"It's sad what's going on in Charlottesville". They gathered in Richmond, Virginia to protest at the proposed removal of monuments harking back to the Confederacy - a group which opposed the abolition of slavery and sparked the U.S. civil war.
One person was killed and nineteen others were injured in Charlottesville, Virginia, after a vehicle plowed through a group of counter-protesters who were demonstrating against an alt-right and white nationalist rally.
The woman was killed after police say 20-year-old James Alex Fields drove his Dodge Challenger into a crowd of counter-protesters as they walked in the opposite direction on the street.
Two Virginia state police officers were also killed in a helicopter crash outside Charlottesville as they were monitoring the protests from above. But my message is clear: "We are stronger than you". "Go home. You are not wanted in this great commonwealth", McAuliffe said at a press conference Saturday.
Mr Trump put out a tweet condemning "violence" and "hate" - although he did not specify that he was talking about the white supremacists, attracting criticism on Twitter.
TV pictures showed one of the fights erupting when the anti-Nazi protesters approached the white supremacists with what looked like a wooden banner.
The governor, who is a Democrat, said he had spoken to President Trump, and twice urged him to begin a movement to bring people together.More news: Carter: North Koreans convinced of USA strike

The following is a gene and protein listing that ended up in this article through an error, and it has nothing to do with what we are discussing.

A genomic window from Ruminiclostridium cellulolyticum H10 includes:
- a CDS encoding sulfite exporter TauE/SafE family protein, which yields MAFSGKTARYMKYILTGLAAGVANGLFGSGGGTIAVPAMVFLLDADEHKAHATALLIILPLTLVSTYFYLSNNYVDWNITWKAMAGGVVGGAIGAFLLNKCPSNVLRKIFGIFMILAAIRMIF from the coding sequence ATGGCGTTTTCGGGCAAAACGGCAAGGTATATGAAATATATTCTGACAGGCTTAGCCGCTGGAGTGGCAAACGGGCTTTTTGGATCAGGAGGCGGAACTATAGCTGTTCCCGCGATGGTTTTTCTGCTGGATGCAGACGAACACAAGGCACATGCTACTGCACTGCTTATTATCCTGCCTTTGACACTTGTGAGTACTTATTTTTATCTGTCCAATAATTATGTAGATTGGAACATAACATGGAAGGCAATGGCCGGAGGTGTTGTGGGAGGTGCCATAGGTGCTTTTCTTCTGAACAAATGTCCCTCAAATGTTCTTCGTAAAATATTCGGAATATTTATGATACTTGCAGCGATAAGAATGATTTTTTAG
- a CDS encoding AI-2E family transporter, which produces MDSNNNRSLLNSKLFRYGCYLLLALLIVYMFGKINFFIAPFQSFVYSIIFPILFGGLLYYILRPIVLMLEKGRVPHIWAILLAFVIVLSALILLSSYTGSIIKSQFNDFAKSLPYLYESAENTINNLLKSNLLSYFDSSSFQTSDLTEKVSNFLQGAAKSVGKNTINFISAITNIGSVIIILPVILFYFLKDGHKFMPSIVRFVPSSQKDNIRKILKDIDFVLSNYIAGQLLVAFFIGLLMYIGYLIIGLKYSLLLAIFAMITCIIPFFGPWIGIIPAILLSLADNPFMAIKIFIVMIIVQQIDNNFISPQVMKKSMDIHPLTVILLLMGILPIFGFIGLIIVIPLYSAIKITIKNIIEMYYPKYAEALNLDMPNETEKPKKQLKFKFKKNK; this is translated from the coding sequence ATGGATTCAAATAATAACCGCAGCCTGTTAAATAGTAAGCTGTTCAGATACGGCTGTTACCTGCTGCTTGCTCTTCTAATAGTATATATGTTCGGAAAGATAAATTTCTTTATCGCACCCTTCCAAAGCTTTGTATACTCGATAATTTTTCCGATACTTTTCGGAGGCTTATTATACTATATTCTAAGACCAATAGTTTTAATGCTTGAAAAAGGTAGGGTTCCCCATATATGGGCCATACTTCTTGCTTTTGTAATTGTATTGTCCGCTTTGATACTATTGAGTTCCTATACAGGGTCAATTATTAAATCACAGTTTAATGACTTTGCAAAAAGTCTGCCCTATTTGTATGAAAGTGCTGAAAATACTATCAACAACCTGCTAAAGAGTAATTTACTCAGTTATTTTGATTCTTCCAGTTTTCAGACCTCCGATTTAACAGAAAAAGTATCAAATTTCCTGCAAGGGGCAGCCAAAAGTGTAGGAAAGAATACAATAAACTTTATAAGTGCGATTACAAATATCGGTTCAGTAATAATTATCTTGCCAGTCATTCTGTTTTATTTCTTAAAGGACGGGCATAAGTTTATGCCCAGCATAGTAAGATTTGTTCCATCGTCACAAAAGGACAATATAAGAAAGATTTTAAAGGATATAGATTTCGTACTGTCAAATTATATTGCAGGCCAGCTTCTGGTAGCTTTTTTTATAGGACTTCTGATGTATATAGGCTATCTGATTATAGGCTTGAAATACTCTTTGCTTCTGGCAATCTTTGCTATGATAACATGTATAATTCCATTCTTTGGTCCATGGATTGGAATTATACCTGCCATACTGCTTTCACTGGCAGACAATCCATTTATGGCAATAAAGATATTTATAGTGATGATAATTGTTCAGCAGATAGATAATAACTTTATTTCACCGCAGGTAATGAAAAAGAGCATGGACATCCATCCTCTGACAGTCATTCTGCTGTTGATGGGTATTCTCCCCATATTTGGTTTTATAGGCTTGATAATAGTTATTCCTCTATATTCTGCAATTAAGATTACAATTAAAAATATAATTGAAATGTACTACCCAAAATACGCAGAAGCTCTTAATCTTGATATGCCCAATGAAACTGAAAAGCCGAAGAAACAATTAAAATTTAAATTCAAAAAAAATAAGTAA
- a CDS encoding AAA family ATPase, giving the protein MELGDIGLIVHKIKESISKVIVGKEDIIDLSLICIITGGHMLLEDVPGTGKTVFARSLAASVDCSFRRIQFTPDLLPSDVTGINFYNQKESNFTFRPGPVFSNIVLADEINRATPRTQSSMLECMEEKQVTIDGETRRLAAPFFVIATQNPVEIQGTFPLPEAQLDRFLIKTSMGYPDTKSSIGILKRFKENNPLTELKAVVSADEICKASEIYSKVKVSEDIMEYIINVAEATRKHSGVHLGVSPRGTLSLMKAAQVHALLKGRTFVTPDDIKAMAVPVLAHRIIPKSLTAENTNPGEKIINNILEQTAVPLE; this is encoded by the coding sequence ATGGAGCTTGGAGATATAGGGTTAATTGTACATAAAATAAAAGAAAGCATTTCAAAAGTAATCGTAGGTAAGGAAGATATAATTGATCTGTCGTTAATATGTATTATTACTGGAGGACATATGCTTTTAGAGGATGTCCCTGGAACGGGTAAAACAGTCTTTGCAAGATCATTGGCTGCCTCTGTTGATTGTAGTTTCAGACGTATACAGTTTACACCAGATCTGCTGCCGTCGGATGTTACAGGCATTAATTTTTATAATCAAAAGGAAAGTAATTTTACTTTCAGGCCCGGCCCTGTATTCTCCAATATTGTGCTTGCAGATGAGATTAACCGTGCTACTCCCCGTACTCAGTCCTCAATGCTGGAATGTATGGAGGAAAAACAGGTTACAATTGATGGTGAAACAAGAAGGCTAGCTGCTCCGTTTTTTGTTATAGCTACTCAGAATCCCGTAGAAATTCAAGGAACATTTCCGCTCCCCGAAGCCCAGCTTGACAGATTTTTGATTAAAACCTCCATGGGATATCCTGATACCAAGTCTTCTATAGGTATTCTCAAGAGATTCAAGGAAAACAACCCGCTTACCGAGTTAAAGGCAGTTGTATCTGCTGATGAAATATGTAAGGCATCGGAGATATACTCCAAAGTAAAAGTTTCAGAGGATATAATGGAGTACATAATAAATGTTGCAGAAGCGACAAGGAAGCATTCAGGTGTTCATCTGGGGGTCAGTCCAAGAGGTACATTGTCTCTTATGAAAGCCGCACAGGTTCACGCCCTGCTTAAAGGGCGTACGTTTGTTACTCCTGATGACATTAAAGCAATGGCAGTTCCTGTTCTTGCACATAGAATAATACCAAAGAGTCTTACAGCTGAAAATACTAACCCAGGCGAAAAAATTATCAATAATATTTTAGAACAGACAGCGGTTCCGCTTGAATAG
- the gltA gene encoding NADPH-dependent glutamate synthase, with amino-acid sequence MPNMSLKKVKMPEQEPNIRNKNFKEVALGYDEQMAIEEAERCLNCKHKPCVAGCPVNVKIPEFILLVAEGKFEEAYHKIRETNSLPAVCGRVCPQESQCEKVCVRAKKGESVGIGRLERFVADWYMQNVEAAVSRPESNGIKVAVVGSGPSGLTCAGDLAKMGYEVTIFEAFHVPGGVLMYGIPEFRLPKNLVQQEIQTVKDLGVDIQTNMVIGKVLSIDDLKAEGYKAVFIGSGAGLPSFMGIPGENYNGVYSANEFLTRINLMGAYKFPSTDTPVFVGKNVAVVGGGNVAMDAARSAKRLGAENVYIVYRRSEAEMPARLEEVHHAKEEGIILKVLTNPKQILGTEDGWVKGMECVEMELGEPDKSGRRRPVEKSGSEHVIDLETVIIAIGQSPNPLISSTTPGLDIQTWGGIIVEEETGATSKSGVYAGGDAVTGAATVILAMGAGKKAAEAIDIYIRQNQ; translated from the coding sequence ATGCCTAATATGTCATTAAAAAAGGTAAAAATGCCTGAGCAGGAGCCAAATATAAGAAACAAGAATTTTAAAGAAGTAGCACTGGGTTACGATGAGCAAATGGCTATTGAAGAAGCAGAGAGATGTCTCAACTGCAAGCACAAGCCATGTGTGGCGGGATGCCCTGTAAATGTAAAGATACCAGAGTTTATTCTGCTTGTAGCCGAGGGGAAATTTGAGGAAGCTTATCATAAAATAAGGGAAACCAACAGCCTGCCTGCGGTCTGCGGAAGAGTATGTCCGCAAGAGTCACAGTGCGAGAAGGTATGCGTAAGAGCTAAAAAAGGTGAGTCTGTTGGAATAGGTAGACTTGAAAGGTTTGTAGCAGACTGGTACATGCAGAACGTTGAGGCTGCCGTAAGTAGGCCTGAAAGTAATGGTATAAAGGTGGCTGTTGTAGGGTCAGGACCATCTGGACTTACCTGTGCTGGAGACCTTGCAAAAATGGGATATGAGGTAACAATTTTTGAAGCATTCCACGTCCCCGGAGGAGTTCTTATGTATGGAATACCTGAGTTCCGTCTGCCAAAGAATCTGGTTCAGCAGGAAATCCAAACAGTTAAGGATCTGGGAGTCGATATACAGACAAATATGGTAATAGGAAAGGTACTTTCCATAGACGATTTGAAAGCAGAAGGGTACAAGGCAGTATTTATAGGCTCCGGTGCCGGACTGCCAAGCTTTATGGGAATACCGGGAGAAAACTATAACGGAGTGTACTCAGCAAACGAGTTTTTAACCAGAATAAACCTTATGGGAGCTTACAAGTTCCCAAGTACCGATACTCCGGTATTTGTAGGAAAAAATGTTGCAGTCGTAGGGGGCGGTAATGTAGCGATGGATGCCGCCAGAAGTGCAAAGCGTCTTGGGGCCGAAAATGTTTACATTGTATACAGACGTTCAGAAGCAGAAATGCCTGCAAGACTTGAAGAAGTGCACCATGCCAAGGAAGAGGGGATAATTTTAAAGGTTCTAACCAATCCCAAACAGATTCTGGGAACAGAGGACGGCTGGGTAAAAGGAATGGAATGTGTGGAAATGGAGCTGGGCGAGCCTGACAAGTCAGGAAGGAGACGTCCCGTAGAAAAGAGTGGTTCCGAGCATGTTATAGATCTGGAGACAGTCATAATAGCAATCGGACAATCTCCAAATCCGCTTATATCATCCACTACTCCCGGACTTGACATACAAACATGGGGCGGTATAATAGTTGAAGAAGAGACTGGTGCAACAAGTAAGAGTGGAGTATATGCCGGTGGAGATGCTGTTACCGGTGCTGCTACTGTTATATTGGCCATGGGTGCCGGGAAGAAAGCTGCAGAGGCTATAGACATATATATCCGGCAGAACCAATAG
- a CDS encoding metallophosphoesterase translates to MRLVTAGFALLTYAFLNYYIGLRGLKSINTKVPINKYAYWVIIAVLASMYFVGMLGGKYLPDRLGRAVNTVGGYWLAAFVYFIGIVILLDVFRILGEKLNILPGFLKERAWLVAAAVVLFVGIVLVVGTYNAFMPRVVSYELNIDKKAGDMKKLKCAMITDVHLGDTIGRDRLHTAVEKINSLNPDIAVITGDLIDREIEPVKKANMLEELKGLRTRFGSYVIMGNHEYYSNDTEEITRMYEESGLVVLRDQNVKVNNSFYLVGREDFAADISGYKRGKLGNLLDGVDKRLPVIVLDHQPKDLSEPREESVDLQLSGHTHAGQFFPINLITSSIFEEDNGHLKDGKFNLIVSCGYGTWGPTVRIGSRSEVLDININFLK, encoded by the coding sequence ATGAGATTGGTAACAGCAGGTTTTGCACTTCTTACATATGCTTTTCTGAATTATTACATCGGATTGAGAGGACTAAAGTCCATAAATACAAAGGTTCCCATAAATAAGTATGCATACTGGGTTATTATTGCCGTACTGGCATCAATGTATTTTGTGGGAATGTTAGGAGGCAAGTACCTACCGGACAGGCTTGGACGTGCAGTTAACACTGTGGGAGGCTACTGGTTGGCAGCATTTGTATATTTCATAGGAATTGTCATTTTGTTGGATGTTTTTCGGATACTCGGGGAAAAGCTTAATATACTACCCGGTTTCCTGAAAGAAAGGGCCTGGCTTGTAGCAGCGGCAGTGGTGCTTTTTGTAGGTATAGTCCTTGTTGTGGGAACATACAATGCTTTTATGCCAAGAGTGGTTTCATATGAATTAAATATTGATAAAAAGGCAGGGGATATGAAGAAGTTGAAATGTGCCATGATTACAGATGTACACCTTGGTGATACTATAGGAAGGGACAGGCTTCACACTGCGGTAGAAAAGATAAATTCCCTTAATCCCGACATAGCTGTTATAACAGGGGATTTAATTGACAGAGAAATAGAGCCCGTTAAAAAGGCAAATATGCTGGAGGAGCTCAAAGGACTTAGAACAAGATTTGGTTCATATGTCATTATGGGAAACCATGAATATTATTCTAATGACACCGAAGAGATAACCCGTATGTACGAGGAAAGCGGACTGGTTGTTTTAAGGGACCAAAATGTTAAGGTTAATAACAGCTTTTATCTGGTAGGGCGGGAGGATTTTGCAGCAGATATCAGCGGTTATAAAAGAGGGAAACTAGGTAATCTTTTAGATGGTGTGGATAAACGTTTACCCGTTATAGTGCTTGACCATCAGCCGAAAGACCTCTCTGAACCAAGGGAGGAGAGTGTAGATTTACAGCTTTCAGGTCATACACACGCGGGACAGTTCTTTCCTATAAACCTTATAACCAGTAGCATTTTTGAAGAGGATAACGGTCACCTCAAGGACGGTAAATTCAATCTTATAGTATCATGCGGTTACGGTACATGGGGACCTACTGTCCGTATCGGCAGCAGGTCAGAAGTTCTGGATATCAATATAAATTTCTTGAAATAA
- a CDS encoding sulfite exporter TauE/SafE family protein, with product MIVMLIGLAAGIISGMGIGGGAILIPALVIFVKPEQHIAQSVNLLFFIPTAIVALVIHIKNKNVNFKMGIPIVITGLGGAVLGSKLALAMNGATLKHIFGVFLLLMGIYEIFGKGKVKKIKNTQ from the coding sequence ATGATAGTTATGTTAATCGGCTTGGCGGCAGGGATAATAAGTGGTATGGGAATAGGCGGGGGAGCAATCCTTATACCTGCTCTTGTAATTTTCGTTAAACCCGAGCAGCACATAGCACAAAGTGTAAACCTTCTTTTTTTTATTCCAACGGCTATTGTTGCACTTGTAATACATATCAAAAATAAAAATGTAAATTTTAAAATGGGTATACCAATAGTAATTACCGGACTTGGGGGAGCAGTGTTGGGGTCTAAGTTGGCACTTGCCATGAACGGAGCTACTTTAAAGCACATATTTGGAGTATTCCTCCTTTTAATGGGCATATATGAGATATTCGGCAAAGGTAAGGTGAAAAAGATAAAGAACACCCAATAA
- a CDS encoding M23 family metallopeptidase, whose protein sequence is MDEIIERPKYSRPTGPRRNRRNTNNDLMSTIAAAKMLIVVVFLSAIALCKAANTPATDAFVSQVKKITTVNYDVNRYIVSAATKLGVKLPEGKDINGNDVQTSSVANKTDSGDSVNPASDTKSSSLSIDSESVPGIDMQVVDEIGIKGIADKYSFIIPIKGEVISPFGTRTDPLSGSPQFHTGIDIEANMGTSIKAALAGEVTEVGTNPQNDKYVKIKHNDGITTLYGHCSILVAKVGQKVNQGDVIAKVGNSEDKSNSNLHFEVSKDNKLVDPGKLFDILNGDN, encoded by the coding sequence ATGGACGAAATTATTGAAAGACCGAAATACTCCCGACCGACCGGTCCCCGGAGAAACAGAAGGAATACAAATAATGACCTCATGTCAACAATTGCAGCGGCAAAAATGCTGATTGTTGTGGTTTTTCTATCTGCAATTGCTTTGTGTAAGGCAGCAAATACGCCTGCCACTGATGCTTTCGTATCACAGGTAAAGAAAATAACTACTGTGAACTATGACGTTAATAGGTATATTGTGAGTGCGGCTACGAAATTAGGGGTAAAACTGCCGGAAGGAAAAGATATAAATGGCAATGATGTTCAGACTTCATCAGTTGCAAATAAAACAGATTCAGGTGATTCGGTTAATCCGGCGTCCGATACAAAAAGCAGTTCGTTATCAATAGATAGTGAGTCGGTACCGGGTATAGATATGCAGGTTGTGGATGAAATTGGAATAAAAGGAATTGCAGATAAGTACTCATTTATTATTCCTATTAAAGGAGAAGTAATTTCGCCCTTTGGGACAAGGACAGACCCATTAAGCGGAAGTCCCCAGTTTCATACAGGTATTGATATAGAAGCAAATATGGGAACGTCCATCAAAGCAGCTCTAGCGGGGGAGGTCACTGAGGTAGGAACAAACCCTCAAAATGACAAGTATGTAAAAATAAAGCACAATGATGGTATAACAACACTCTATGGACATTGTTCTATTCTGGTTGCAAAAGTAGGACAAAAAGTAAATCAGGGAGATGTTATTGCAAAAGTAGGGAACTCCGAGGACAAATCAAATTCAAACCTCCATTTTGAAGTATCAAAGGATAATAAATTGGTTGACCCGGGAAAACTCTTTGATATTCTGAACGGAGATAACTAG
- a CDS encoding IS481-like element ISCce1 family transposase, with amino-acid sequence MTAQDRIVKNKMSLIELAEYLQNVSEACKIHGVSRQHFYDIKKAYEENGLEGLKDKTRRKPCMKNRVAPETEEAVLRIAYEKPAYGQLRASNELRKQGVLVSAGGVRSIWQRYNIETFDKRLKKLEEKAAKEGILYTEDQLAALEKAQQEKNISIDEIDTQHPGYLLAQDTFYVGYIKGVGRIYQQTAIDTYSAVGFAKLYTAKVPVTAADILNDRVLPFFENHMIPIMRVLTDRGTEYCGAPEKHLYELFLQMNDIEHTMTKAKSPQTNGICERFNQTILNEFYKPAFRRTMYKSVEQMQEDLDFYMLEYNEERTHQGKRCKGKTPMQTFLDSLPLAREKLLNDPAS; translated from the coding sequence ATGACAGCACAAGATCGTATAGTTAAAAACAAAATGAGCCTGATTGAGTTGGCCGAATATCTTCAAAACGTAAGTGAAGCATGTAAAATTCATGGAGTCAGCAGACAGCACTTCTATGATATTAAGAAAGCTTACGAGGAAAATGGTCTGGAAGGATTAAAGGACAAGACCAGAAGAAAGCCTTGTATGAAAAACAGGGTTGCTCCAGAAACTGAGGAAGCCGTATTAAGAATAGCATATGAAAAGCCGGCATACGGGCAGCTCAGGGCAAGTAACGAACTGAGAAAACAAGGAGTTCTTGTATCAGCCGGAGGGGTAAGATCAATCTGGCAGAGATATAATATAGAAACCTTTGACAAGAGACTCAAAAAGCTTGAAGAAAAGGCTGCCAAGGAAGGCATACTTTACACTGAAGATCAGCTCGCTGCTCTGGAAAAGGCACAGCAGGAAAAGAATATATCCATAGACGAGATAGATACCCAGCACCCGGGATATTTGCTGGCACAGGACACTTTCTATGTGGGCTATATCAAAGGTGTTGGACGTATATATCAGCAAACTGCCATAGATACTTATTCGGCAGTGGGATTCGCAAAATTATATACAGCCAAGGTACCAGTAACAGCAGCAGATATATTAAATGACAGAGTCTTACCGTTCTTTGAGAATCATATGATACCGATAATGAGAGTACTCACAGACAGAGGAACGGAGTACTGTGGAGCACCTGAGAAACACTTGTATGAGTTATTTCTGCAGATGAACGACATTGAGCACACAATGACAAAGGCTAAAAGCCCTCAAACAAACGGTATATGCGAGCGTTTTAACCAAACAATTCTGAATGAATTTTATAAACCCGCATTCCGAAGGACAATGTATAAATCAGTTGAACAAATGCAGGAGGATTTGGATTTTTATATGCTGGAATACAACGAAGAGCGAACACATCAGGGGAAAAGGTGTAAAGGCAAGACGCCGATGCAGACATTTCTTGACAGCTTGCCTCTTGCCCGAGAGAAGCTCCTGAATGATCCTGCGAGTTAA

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"Go home. You are not patriots".
Trump made no reply to a reporter's shouted question whether he had spoken out strongly enough against white nationalists.
He made his remarks just minutes after a auto rammed into anti-fascist protesters - killing one and injuring 19.
The protests were between white nationalists, who were protesting the removal of a statue of Civil War Confederate general Robert E. Lee, and counter-protesters.
Far-right author David Duke has said that white nationalists will "fulfill the promises of Donald Trump", calling a massive rally in Charlottesville "a turning point".
"The violence and deaths in Charlottesville strike at the heart of American law and justice".
Sen. Marco Rubio, R-Fla., a one-time Trump rival, appeared to rally to the president's aid, tweeting that it was "very important for the nation to hear @potus describe events in #Charlottesville for what they are, a terror attack by #whitesupremacists".